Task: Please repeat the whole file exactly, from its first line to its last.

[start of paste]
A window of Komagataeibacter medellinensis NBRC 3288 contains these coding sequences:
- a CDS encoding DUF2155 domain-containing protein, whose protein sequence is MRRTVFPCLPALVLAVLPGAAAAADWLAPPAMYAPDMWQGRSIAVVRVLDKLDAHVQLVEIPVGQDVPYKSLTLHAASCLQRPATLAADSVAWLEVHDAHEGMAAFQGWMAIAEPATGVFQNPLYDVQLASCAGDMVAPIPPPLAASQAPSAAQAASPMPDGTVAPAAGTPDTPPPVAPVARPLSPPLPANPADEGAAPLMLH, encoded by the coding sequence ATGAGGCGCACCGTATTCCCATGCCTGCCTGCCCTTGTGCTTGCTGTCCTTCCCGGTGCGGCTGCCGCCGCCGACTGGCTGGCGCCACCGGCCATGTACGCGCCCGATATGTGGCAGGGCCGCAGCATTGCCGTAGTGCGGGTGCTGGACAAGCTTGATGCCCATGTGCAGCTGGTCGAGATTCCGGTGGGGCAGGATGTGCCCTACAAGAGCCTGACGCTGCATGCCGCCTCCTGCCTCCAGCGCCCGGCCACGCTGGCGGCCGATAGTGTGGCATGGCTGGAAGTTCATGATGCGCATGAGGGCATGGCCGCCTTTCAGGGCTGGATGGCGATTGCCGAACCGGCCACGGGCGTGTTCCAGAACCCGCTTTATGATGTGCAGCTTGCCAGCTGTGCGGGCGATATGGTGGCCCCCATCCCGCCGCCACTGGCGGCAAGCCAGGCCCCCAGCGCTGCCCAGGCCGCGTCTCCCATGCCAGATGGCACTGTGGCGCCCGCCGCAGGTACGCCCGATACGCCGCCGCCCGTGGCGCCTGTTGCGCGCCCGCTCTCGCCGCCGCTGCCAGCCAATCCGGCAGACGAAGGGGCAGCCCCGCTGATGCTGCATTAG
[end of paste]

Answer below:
A window of Komagataeibacter medellinensis NBRC 3288 contains these coding sequences:
- a CDS encoding DUF2155 domain-containing protein, whose protein sequence is MRRTVFPCLPALVLAVLPGAAAAADWLAPPAMYAPDMWQGRSIAVVRVLDKLDAHVQLVEIPVGQDVPYKSLTLHAASCLQRPATLAADSVAWLEVHDAHEGMAAFQGWMAIAEPATGVFQNPLYDVQLASCAGDMVAPIPPPLAASQAPSAAQAASPMPDGTVAPAAGTPDTPPPVAPVARPLSPPLPANPADEGAAPLMLH, encoded by the coding sequence ATGAGGCGCACCGTATTCCCATGCCTGCCTGCCCTTGTGCTTGCTGTCCTTCCCGGTGCGGCTGCCGCCGCCGACTGGCTGGCGCCACCGGCCATGTACGCGCCCGATATGTGGCAGGGCCGCAGCATTGCCGTAGTGCGGGTGCTGGACAAGCTTGATGCCCATGTGCAGCTGGTCGAGATTCCGGTGGGGCAGGATGTGCCCTACAAGAGCCTGACGCTGCATGCCGCCTCCTGCCTCCAGCGCCCGGCCACGCTGGCGGCCGATAGTGTGGCATGGCTGGAAGTTCATGATGCGCATGAGGGCATGGCCGCCTTTCAGGGCTGGATGGCGATTGCCGAACCGGCCACGGGCGTGTTCCAGAACCCGCTTTATGATGTGCAGCTTGCCAGCTGTGCGGGCGATATGGTGGCCCCCATCCCGCCGCCACTGGCGGCAAGCCAGGCCCCCAGCGCTGCCCAGGCCGCGTCTCCCATGCCAGATGGCACTGTGGCGCCCGCCGCAGGTACGCCCGATACGCCGCCGCCCGTGGCGCCTGTTGCGCGCCCGCTCTCGCCGCCGCTGCCAGCCAATCCGGCAGACGAAGGGGCAGCCCCGCTGATGCTGCATTAG